5. Make connections before you need them. Mediocre marketers try to befriend bloggers when they need them. Good marketers befriend bloggers before they need them. Great marketers have befriended bloggers while they were working at their previous companies. I learned this lesson well before the advent of blogs: the press connections that I made while employed by Apple have lasted twenty years. Also, make lots of connections. Today’s egocentric, self-indulgent blogger with five page views per day may well be tomorrow’s Technorati 100 stud. As my mother used to say, “You can never know too many bloggers or have too hard a slap shot.”
If you’d like to hear how friendly a conversation can be with a journalist, please click here. This is my unedited interview with Moira Gunn, the goddess of NPR’s Tech Nation. The interview was eventually heard by twenty five million people.
6. Be responsive. This is a common-sense “duhism” that is violated almost every day: If you want buzz, you have to return the phone calls and emails of bloggers. You are operating on their schedule; they are not operating on yours, so get used to it. Sure, if you’re a Steve Jobs, you can make the rules, but until you reach his level, you have to play by the rules.
7. Use a rifle, not a shotgun. Any company that carpet bombs bloggers should be shot. The effect is the same as sending two dozen people the same email requesting help. Not only will this approach fail, bloggers will conclude that you’re a bozo to boot. Your job is to find out exactly who you are relevant to. It is not the blogging community’s job to sort through your bull secretion.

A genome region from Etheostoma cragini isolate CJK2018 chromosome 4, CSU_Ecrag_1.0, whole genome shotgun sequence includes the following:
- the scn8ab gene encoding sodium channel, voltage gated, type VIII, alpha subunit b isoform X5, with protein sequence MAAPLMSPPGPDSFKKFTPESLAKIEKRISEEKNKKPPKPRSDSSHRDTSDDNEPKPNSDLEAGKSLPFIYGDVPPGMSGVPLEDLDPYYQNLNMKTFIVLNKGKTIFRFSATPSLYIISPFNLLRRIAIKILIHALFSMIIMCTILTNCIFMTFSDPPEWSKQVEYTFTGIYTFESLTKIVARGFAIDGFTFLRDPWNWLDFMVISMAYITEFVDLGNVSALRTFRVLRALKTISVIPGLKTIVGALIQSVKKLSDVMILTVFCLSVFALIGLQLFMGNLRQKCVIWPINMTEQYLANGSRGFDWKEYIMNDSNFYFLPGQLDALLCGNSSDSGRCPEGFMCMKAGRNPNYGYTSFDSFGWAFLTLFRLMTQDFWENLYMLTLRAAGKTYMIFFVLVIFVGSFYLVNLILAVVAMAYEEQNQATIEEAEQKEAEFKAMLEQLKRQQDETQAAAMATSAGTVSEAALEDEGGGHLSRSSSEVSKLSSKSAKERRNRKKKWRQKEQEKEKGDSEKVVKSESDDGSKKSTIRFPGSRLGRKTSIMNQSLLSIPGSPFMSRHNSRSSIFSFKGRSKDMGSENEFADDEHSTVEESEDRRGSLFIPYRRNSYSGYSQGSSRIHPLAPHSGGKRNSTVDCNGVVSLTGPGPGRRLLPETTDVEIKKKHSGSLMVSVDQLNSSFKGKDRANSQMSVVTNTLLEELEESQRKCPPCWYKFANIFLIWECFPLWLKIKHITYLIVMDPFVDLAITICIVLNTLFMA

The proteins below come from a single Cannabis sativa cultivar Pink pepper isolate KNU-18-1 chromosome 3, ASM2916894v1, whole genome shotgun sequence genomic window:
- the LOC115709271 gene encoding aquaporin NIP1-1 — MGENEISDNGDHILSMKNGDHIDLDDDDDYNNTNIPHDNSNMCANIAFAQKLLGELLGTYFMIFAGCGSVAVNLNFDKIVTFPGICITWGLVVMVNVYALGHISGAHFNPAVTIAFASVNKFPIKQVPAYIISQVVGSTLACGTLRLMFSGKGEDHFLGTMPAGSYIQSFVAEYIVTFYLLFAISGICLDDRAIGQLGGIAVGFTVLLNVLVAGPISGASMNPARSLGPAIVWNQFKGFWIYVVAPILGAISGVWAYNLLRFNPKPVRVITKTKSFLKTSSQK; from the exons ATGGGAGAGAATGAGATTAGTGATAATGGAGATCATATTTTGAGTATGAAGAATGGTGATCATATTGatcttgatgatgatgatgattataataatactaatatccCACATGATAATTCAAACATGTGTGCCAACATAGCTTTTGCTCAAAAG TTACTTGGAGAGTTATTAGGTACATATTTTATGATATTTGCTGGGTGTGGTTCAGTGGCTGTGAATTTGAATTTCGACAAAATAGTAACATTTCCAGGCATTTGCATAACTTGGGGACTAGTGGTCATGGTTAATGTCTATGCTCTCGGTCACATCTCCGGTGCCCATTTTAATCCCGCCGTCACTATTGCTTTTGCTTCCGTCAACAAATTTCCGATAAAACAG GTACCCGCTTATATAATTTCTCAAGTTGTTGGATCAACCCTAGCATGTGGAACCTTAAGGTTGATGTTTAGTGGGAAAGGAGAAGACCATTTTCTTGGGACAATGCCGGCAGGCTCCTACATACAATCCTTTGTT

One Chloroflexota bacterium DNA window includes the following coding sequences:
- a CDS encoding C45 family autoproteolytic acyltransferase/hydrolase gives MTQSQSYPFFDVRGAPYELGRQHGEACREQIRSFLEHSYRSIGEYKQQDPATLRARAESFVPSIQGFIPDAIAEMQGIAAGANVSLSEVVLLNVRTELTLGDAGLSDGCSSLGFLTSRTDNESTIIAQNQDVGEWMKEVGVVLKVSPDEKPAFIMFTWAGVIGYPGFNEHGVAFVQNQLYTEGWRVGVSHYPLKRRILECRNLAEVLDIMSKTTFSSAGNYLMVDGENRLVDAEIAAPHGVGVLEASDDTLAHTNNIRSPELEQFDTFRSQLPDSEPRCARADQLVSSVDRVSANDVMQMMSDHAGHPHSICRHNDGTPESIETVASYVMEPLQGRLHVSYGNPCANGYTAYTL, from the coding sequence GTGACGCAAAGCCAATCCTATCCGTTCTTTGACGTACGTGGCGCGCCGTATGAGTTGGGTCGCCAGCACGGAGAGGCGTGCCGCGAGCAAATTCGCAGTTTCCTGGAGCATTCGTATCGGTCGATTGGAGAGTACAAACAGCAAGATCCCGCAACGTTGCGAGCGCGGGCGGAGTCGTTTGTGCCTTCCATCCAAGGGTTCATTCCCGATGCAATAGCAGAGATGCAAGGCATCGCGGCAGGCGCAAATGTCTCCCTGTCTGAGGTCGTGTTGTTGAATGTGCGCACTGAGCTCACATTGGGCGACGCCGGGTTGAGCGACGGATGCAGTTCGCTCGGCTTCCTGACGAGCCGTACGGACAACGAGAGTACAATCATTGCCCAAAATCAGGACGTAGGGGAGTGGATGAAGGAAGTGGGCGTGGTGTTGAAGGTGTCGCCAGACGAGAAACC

8. Be a foul weather friend. Anyone can be friendly, happy, and available when times are good. The big test occurs when the weather turns foul: your company screws up, or the blogger writes something negative (justified or not). When this happens, some companies erect barriers and hunker down—a big mistake. Also, you should never, ever lie to a blogger. If you screw up, admit it. If you can’t admit that you screwed up, then at least signal that you know you screwed up by telling the blogger “I can’t answer that” with a wink.
9. Be a source. Face it: there are times when your company simply isn’t worthy of coverage. Don’t take your ball and go home. Instead, “pay it forward” and help the blogger with her entry by acting as a source of information, by introducing her to other sources, and by offering insightful analyses. The next time, you may be the subject of the blog, not just a source.
* This is an excellent example of sucking up.
Addendum 1: Make connections after you need them too. Geekzone pointed this out. Let’s say you’re successful, and your great product has garnered the attention of bloggers. This doesn’t mean you can rest; instead, keep working the relationships because you’ll need these connections again. Even if you didn’t garner any attention, keep at it for the next time you need help.
Sucking up is not an event—it’s a process.
Addendum 2: Pitch reporters through their blogs. This excellent tip comes from Jason Baxter. He makes the observation that it’s often difficult to pitch journalists “through the front door” of their big-time publication. However, many journalists have their personal blogs, and they are much more accessible through these than through their “day job” publications.